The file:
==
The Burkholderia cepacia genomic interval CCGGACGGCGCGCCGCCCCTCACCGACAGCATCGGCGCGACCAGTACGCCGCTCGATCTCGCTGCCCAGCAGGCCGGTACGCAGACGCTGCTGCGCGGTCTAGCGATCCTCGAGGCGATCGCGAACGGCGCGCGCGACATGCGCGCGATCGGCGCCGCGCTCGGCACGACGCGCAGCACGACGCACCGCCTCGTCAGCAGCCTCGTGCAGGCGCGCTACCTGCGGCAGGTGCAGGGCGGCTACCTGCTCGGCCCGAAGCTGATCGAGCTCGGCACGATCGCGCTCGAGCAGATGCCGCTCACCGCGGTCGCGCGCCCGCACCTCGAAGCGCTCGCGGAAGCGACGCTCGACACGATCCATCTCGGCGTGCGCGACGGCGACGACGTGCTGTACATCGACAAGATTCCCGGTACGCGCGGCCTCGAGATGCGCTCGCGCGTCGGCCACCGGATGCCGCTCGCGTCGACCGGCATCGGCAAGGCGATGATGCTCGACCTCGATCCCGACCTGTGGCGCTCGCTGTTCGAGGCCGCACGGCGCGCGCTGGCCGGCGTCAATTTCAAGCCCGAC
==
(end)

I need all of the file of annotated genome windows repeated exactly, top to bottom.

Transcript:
The Burkholderia cepacia genomic interval CCGGACGGCGCGCCGCCCCTCACCGACAGCATCGGCGCGACCAGTACGCCGCTCGATCTCGCTGCCCAGCAGGCCGGTACGCAGACGCTGCTGCGCGGTCTAGCGATCCTCGAGGCGATCGCGAACGGCGCGCGCGACATGCGCGCGATCGGCGCCGCGCTCGGCACGACGCGCAGCACGACGCACCGCCTCGTCAGCAGCCTCGTGCAGGCGCGCTACCTGCGGCAGGTGCAGGGCGGCTACCTGCTCGGCCCGAAGCTGATCGAGCTCGGCACGATCGCGCTCGAGCAGATGCCGCTCACCGCGGTCGCGCGCCCGCACCTCGAAGCGCTCGCGGAAGCGACGCTCGACACGATCCATCTCGGCGTGCGCGACGGCGACGACGTGCTGTACATCGACAAGATTCCCGGTACGCGCGGCCTCGAGATGCGCTCGCGCGTCGGCCACCGGATGCCGCTCGCGTCGACCGGCATCGGCAAGGCGATGATGCTCGACCTCGATCCCGACCTGTGGCGCTCGCTGTTCGAGGCCGCACGGCGCGCGCTGGCCGGCGTCAATTTCAAGCCCGAC